To ensure public safety, police evacuated some apartments on the fourth floor of the building where the one being searched was located, Poirier said. A section of Vauquelin Blvd. was closed to vehicular traffic for most of the day during the search. Poirier said approximately 50 members of the RCMP’s National Security team and the CBRNE team are involved.
In a statement, the FBI said there is “no known threat to public safety.”
RCMP spokesman Dan Brien said initial information from the investigation suggests the letter originated in Canada. Brien confirmed an analysis found the letter contained ricin, a toxic substance found naturally in castor beans. CNN posted an image of the envelope, clearly postmarked “H4T”, which would indicate it went through Montreal. That postal code corresponds to an industrial district of St-Laurent where Canada Post has a sorting facility.
Eddie Guerra, sheriff of Hidalgo County, tweeted on Monday afternoon that “envelopes, containing the deadly toxin ricin, (were) mailed to me and three of my detention staff. At this point due to an active federal investigation, I cannot make any further comments. … No injuries were sustained.”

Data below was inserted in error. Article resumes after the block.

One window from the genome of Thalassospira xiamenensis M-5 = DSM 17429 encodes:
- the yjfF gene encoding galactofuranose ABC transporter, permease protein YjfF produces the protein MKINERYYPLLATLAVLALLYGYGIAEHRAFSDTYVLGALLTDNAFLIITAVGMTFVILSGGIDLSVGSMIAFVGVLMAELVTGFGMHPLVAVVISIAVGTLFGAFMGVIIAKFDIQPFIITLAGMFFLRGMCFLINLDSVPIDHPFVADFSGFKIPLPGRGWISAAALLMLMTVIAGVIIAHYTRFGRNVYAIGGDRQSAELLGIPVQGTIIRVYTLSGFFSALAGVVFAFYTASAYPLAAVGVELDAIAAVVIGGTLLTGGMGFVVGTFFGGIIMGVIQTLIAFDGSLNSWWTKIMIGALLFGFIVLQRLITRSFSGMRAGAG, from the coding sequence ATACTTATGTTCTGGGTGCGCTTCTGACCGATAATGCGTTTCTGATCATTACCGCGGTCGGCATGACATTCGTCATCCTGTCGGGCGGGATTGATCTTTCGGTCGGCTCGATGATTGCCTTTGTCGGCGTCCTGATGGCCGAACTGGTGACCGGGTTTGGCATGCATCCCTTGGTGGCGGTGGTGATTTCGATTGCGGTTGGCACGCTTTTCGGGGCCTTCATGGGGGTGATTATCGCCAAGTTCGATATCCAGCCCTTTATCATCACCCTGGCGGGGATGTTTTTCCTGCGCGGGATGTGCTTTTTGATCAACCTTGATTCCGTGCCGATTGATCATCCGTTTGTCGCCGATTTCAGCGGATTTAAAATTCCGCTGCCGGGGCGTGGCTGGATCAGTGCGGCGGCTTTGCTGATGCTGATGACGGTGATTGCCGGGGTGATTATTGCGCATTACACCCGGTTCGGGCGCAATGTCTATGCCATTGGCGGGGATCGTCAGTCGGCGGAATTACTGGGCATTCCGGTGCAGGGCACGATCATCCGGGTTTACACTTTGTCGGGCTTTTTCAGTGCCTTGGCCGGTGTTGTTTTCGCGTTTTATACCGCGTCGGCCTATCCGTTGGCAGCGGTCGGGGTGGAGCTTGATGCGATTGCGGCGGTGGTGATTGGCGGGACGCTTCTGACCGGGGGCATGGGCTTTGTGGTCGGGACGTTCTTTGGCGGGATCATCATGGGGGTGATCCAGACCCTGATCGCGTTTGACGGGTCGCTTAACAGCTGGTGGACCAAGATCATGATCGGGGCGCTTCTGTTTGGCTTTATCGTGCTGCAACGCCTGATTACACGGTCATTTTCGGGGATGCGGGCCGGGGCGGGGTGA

A spokesman for the sheriff’s office, Sgt. Frank Medrano, said the envelopes arrived on Sept. 15 and turned over to U.S. federal authorities.
Another letter was sent to the chief of the Mission Police Department, in Mission, Texas, which is a city within Hidalgo County.
That letter, addressed to the police chief, was only discovered Monday morning when the department was asked to look for it by U.S. authorities, Investigator Art Flores of Mission police told National Post.
“She was detained or arrested, she admitted to somebody, I don’t know who, maybe the FBI agents, that there was nine letters sent out and one was addressed to the Mission Police Department,” Flores said.
The chief found the letter, which had not been opened.
“They came in, the FBI, and took custody of it,” he said.
The suspect was arrested Sunday night and taken into custody by U.S. Customs and Border Protection officers at the Peace Bridge border crossing in Fort Erie, Ont., and she is expected to be arraigned on federal charges on Tuesday.